Franklin Roosevelt and Winston Churchill were the greatest leaders of "the Greatest Generation". In Franklin and Winston, Jon Meacham explores the fascinating relationship between the two men who piloted the free world to victory in World War II. It was a crucial friendship and a unique one: a president and a prime minister spending enormous amounts of time together and exchanging nearly 2,000 messages. Amid cocktails, cigarettes, and cigars, they met, often secretly, in places as far-flung as Washington, Hyde Park, Casablanca, and Teheran, talking to each other of war, politics, the burden of command, their health, their wives, and their children. Born in the 19th century and molders of the 20th and 21st, Roosevelt and Churchill had much in common. Sons of the elite, students of history, politicians of the first rank, they savored power. In their own time both men were underestimated, dismissed as arrogant, and faced skeptics and haters in their own nations, yet both magnificently rose to the central challenges of the 20th century. Meacham's new sources, including unpublished letters of FDR's great secret love, Lucy Mercer Rutherfurd; the papers of Pamela Churchill Harriman; and interviews with the few surviving people who were in FDR and Churchill's joint company, shed fresh light on the characters of both men as he engagingly chronicles the hours in which they decided the course of the struggle. Charting the personal drama behind the discussions of strategy and statecraft, Meacham has written the definitive account of the most remarkable friendship of the modern age.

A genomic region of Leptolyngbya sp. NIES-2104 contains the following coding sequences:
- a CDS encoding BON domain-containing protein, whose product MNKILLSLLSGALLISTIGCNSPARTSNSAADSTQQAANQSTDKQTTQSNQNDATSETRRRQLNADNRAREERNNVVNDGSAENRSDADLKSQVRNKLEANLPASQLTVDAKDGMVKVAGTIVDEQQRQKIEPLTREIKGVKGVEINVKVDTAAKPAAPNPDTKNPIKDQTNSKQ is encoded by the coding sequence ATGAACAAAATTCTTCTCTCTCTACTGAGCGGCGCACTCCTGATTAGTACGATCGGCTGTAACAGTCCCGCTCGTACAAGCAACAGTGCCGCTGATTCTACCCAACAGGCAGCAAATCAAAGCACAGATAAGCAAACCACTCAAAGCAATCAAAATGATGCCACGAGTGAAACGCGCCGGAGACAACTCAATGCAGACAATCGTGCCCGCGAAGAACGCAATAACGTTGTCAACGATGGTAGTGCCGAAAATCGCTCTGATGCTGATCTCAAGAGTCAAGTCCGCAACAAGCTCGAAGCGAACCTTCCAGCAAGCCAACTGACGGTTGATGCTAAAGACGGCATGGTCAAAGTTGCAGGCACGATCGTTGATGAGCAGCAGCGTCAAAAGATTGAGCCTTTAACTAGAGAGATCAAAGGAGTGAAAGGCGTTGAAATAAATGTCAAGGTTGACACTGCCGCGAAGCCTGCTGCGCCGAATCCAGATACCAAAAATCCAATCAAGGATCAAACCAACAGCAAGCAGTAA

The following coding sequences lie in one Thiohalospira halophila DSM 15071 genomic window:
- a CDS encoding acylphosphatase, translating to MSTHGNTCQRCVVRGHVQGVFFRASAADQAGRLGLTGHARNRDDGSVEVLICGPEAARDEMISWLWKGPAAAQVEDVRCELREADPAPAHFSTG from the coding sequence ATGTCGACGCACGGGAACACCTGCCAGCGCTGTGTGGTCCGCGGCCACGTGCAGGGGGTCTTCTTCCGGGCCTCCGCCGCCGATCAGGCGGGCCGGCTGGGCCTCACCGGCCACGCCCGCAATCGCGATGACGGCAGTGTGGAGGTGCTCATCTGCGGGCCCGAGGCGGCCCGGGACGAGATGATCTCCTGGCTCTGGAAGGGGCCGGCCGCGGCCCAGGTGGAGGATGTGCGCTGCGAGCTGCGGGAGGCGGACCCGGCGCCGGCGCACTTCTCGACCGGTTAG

©2003 Jon Meacham (P)2003 Random House, Inc.